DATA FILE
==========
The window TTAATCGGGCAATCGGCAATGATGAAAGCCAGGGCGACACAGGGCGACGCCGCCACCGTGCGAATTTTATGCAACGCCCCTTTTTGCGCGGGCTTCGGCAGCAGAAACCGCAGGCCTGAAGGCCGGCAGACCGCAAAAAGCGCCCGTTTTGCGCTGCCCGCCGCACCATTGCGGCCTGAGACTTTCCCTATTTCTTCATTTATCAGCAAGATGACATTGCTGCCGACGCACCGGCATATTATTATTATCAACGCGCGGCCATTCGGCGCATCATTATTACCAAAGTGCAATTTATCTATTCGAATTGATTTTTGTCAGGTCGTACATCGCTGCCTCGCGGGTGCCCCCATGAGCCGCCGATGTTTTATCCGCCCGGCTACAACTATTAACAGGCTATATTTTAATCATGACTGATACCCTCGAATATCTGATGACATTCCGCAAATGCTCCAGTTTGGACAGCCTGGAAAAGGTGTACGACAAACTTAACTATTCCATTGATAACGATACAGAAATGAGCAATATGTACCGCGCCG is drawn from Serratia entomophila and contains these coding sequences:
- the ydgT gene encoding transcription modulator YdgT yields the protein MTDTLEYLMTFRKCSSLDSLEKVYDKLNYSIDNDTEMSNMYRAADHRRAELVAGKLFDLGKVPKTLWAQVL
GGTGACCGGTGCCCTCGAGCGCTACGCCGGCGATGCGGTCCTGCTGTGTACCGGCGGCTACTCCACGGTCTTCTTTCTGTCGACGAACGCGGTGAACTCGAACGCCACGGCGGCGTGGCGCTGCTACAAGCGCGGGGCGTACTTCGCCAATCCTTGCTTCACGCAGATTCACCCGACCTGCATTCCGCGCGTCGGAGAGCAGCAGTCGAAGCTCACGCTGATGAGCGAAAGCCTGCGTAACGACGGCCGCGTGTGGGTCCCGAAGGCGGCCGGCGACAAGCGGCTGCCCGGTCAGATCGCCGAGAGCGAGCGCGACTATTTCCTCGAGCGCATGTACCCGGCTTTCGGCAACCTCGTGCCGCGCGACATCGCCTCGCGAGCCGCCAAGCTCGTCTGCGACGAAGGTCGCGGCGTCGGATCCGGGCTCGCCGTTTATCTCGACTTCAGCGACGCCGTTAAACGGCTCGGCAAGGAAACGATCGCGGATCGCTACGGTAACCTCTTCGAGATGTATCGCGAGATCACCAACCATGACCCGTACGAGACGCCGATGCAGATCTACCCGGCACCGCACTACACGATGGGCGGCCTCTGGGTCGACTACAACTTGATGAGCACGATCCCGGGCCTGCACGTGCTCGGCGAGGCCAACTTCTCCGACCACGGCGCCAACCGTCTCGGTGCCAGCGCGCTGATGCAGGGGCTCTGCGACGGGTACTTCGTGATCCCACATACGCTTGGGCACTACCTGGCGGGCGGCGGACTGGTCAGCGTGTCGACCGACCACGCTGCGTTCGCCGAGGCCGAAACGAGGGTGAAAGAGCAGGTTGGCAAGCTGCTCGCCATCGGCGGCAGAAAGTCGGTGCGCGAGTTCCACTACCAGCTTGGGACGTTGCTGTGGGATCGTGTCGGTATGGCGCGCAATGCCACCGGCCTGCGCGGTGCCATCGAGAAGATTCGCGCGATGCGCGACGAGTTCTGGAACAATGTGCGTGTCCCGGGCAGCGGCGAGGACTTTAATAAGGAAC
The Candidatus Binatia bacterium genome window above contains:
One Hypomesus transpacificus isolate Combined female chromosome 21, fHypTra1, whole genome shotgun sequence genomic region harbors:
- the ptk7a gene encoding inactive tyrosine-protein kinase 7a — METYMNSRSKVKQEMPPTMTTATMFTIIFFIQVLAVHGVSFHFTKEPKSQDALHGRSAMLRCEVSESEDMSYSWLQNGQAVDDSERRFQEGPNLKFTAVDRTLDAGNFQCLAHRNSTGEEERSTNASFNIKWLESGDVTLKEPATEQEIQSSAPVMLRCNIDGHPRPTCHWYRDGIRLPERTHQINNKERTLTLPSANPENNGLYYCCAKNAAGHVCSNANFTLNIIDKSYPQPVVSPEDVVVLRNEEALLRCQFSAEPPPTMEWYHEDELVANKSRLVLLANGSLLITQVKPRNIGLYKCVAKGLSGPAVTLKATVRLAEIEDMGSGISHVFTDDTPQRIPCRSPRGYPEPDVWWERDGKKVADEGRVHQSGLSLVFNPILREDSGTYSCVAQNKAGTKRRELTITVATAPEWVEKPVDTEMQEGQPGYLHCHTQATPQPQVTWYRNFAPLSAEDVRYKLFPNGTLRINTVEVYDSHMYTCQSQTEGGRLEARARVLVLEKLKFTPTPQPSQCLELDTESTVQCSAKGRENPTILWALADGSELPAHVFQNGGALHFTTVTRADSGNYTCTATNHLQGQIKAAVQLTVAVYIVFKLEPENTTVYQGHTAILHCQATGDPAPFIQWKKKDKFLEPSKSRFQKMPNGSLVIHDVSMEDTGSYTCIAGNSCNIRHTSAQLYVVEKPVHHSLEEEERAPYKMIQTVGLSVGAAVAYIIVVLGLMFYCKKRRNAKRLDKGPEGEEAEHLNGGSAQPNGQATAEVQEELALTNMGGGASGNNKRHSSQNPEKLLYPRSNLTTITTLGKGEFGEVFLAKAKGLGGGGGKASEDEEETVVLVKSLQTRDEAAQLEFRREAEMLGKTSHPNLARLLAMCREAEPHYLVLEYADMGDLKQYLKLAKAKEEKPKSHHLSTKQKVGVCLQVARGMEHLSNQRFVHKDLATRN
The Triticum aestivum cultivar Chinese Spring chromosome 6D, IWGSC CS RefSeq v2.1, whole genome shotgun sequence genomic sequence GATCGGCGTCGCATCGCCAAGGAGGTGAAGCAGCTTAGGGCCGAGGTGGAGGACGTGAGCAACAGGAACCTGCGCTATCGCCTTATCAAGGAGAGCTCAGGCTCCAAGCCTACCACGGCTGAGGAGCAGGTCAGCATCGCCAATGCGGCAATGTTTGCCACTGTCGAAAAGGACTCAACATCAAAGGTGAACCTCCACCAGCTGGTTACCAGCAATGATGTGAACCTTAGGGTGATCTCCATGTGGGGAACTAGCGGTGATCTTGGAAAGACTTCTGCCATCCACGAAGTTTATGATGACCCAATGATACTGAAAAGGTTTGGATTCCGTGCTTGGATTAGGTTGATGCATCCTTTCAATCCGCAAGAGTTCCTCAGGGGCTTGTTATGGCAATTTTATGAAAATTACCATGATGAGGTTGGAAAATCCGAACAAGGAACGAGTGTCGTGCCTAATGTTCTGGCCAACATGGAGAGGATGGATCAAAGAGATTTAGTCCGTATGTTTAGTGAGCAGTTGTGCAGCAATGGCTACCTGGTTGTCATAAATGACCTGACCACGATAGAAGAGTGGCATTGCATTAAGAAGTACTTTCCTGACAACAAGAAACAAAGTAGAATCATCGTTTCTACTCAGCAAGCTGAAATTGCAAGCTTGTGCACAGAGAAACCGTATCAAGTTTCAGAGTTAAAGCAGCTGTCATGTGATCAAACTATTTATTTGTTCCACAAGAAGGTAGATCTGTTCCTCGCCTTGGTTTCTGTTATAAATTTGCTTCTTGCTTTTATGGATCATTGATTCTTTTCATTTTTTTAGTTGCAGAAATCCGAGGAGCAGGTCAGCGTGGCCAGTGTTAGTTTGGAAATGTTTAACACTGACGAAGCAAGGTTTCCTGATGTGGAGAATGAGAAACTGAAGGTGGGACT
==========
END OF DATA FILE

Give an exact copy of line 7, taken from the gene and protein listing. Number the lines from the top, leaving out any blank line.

The Triticum aestivum cultivar Chinese Spring chromosome 6D, IWGSC CS RefSeq v2.1, whole genome shotgun sequence genomic sequence GATCGGCGTCGCATCGCCAAGGAGGTGAAGCAGCTTAGGGCCGAGGTGGAGGACGTGAGCAACAGGAACCTGCGCTATCGCCTTATCAAGGAGAGCTCAGGCTCCAAGCCTACCACGGCTGAGGAGCAGGTCAGCATCGCCAATGCGGCAATGTTTGCCACTGTCGAAAAGGACTCAACATCAAAGGTGAACCTCCACCAGCTGGTTACCAGCAATGATGTGAACCTTAGGGTGATCTCCATGTGGGGAACTAGCGGTGATCTTGGAAAGACTTCTGCCATCCACGAAGTTTATGATGACCCAATGATACTGAAAAGGTTTGGATTCCGTGCTTGGATTAGGTTGATGCATCCTTTCAATCCGCAAGAGTTCCTCAGGGGCTTGTTATGGCAATTTTATGAAAATTACCATGATGAGGTTGGAAAATCCGAACAAGGAACGAGTGTCGTGCCTAATGTTCTGGCCAACATGGAGAGGATGGATCAAAGAGATTTAGTCCGTATGTTTAGTGAGCAGTTGTGCAGCAATGGCTACCTGGTTGTCATAAATGACCTGACCACGATAGAAGAGTGGCATTGCATTAAGAAGTACTTTCCTGACAACAAGAAACAAAGTAGAATCATCGTTTCTACTCAGCAAGCTGAAATTGCAAGCTTGTGCACAGAGAAACCGTATCAAGTTTCAGAGTTAAAGCAGCTGTCATGTGATCAAACTATTTATTTGTTCCACAAGAAGGTAGATCTGTTCCTCGCCTTGGTTTCTGTTATAAATTTGCTTCTTGCTTTTATGGATCATTGATTCTTTTCATTTTTTTAGTTGCAGAAATCCGAGGAGCAGGTCAGCGTGGCCAGTGTTAGTTTGGAAATGTTTAACACTGACGAAGCAAGGTTTCCTGATGTGGAGAATGAGAAACTGAAGGTGGGACT